Day 70, to Six Mile Gap Campground, WYOMING: Vicious bugs and another gorgeous ride - Chris Cross America - CycleBlaze

July 1, 2022

Day 70, to Six Mile Gap Campground, WYOMING: Vicious bugs and another gorgeous ride

Friday stats

Start: Gould, Colo.

End: Six Mile Gap Campground, WYOMING — new state!

The Daily Progress: 51.19 miles

Cumulative climbing: 1,223 feet

Cumulative descending: 2,374 feet — descending more than ascending is always a sign of a good day!

Elevation at endpoint: 7,823 feet

Ice cream flavors: N/A

Food expenses: $59

Lodging expenses: $10

Friday recap

I closed last night's blog entry mentioning a light rain, and that turned out to be a real understatement. It rained pretty hard last night, so our tent and several other things were very wet when we woke up and started to pack. This meant I would pack some things on top of my bike rack, rather than in a pannier or strapped up inside a garbage bag, so that they'd have a chance to dry in the sun and breeze during today's ride. This meant Blue was displaying even more yellow and blue stuff than usual (and it seems that a few red highlights have worked their way into the color scheme, for those keeping track).

Dani and I had decided last night that a shower today was a top priority after two nights with no shower, so we agreed we'd make our first stop the public pool in Walden, which was 22 miles further along SR-14. After that, we'd go to a coffee shop and plan our next steps and have something to eat. I'm sure no one would be surprised to hear that, if I were still solo, I would have reversed the order (fooooood!), but I saw Dani's point that it made more sense to shower before exposing ourselves to civilized people.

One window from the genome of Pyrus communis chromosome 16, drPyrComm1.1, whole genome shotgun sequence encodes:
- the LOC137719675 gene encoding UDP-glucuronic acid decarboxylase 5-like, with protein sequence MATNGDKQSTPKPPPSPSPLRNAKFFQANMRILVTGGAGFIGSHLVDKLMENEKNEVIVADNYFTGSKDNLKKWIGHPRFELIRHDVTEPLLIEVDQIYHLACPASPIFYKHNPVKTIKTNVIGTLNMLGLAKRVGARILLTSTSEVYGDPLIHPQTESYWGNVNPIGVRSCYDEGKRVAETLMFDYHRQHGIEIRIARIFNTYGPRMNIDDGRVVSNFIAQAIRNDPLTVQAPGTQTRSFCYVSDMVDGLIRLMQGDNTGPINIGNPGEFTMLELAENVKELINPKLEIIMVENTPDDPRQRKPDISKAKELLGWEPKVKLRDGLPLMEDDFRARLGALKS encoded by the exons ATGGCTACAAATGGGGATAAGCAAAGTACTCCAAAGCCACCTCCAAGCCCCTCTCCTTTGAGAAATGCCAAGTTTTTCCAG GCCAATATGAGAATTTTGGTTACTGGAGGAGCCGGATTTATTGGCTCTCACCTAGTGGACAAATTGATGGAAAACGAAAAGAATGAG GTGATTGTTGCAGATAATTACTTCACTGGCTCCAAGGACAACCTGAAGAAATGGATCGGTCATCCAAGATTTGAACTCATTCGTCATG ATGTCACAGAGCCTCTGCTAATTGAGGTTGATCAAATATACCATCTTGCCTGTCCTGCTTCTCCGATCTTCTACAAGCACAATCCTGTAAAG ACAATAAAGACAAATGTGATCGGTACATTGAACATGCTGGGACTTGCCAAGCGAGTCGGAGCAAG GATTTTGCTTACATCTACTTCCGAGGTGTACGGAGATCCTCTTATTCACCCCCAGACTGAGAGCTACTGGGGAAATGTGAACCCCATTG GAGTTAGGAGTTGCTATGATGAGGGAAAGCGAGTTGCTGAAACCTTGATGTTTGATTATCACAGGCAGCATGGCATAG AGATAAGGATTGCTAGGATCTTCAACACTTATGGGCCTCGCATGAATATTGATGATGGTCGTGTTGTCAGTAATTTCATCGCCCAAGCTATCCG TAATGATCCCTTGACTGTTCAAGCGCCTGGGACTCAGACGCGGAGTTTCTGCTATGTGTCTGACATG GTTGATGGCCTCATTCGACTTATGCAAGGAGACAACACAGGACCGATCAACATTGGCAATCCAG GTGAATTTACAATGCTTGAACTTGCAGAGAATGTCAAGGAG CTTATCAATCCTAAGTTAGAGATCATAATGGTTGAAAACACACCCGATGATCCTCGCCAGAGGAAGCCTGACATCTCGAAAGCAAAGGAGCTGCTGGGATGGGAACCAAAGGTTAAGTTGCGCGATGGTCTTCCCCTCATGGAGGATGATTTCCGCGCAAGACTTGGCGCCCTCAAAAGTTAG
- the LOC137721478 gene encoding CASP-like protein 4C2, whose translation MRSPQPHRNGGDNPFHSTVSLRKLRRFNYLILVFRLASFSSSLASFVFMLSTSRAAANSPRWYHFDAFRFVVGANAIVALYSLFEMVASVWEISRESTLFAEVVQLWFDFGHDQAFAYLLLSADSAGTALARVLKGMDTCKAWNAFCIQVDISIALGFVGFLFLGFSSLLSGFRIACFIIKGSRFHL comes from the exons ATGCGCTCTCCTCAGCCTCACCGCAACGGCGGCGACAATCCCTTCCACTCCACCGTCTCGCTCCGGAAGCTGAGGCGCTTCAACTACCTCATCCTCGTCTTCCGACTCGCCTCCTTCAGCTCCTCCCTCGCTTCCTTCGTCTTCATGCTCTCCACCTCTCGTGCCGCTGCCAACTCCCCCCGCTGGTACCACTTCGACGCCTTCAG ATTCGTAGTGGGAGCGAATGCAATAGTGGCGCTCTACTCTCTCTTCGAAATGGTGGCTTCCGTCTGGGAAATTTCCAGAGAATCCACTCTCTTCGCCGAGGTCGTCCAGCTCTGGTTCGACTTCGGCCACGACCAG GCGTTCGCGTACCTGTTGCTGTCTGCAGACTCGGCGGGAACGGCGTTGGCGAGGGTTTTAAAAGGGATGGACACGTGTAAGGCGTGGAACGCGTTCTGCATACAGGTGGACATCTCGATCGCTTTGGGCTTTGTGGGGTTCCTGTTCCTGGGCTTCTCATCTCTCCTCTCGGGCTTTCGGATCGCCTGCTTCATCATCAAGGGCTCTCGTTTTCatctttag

Having the benefit of being two months into a cross-country cycling trip, I ride a bit faster than Dani does right now, but she has still helped speed things up. Today she packed up the tent and filled both our water bottles, taking care of two chores for me. I am still too slow in the morning and needed another 10-15 minutes, so Dani went ahead and we met up in Walden.

The ride to Walden was gorgeous. Snow-capped mountains to the left (to the south and west), and drier, more boulder -like mountains on the right, with arid-looking grassland in between. So expansive.

After showering at the pool, we enjoyed some delicious breakfast burritos at the Holy Grounds coffee shop and planned the rest of the day and the destination for tomorrow. We had a good cellphone signal and access to electrical outlets for the first time in three days, so in addition to planning, we paid a couple of bills and charged up our devices, but I failed to post my blog entries, which I've been writing each night on my phone and waiting for a cell signal so I could post them. When I finally do, I may not have time to upload and caption photos, so if there are zero or very few photos recently, that is why.

We rode on to a supermarket and bought some food. Outside the store and earlier at the coffee shop, we noticed some ferocious mosquitoes, which surprised me, considering that it was the middle of the day and we were not near water. 

The amazing thing about the mosquitoes was how quickly they would attack every time I stopped on the side of the road to take a photo — and then they would chase me and bite me while I was riding! I had to get up above 15 miles per hour to outrun them. Also, none of my clothes — bike jersey, shorts, socks or sun sleeves — were effective at thwarting mosquitoes, and of course I can say that because of all the different places I'd been bitten.

But all that is just foreshadowing. What is it foreshadowing? Well, first I need to tell you that, all along this bike tour, I would occasionally get a bug stuck between my face and my sunglasses. The glasses are aerodynamic and curve nicely around my face, but with all the wind and all the bugs, it does seem inevitable that some bugs would get in there and have trouble getting out for a few seconds. Heck, while I'm on the subject, I've learned to keep my mouth closed, especially when it's windy, because I've eaten at least two bugs so far (how have I not put that in my daily stats?), and I've gotten smacked in the face by too many bugs to count. I guess it hurt them more than me, but wow, it's surprising how much they can hurt.